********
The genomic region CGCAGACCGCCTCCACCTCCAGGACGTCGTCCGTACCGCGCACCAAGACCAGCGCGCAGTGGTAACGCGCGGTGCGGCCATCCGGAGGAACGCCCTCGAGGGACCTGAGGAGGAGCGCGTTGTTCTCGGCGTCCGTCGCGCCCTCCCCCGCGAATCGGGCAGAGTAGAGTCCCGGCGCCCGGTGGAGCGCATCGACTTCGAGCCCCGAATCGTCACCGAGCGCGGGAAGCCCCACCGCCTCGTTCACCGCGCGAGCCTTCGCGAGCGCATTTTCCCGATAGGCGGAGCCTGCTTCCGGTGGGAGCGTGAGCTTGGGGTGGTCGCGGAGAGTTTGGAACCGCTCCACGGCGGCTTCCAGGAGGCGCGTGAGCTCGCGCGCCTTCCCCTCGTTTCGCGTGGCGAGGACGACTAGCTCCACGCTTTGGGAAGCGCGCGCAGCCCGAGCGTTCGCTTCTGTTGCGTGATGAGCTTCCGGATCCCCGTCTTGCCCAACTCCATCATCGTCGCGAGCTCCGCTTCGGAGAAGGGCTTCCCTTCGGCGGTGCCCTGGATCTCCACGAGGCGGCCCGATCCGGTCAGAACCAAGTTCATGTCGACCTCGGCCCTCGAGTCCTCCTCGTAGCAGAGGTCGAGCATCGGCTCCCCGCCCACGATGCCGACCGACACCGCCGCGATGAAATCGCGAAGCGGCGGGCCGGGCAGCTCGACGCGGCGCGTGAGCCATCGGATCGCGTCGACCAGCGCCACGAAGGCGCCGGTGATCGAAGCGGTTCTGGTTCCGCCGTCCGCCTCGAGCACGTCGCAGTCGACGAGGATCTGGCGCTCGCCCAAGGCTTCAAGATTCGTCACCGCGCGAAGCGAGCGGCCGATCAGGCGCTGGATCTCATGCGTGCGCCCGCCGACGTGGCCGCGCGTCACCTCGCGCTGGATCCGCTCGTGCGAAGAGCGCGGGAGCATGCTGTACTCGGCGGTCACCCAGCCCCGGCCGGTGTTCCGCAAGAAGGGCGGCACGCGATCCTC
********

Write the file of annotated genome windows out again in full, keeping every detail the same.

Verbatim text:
The genomic region CGCAGACCGCCTCCACCTCCAGGACGTCGTCCGTACCGCGCACCAAGACCAGCGCGCAGTGGTAACGCGCGGTGCGGCCATCCGGAGGAACGCCCTCGAGGGACCTGAGGAGGAGCGCGTTGTTCTCGGCGTCCGTCGCGCCCTCCCCCGCGAATCGGGCAGAGTAGAGTCCCGGCGCCCGGTGGAGCGCATCGACTTCGAGCCCCGAATCGTCACCGAGCGCGGGAAGCCCCACCGCCTCGTTCACCGCGCGAGCCTTCGCGAGCGCATTTTCCCGATAGGCGGAGCCTGCTTCCGGTGGGAGCGTGAGCTTGGGGTGGTCGCGGAGAGTTTGGAACCGCTCCACGGCGGCTTCCAGGAGGCGCGTGAGCTCGCGCGCCTTCCCCTCGTTTCGCGTGGCGAGGACGACTAGCTCCACGCTTTGGGAAGCGCGCGCAGCCCGAGCGTTCGCTTCTGTTGCGTGATGAGCTTCCGGATCCCCGTCTTGCCCAACTCCATCATCGTCGCGAGCTCCGCTTCGGAGAAGGGCTTCCCTTCGGCGGTGCCCTGGATCTCCACGAGGCGGCCCGATCCGGTCAGAACCAAGTTCATGTCGACCTCGGCCCTCGAGTCCTCCTCGTAGCAGAGGTCGAGCATCGGCTCCCCGCCCACGATGCCGACCGACACCGCCGCGATGAAATCGCGAAGCGGCGGGCCGGGCAGCTCGACGCGGCGCGTGAGCCATCGGATCGCGTCGACCAGCGCCACGAAGGCGCCGGTGATCGAAGCGGTTCTGGTTCCGCCGTCCGCCTCGAGCACGTCGCAGTCGACGAGGATCTGGCGCTCGCCCAAGGCTTCAAGATTCGTCACCGCGCGAAGCGAGCGGCCGATCAGGCGCTGGATCTCATGCGTGCGCCCGCCGACGTGGCCGCGCGTCACCTCGCGCTGGATCCGCTCGTGCGAAGAGCGCGGGAGCATGCTGTACTCGGCGGTCACCCAGCCCCGGCCGGTGTTCCGCAAGAAGGGCGGCACGCGATCCTC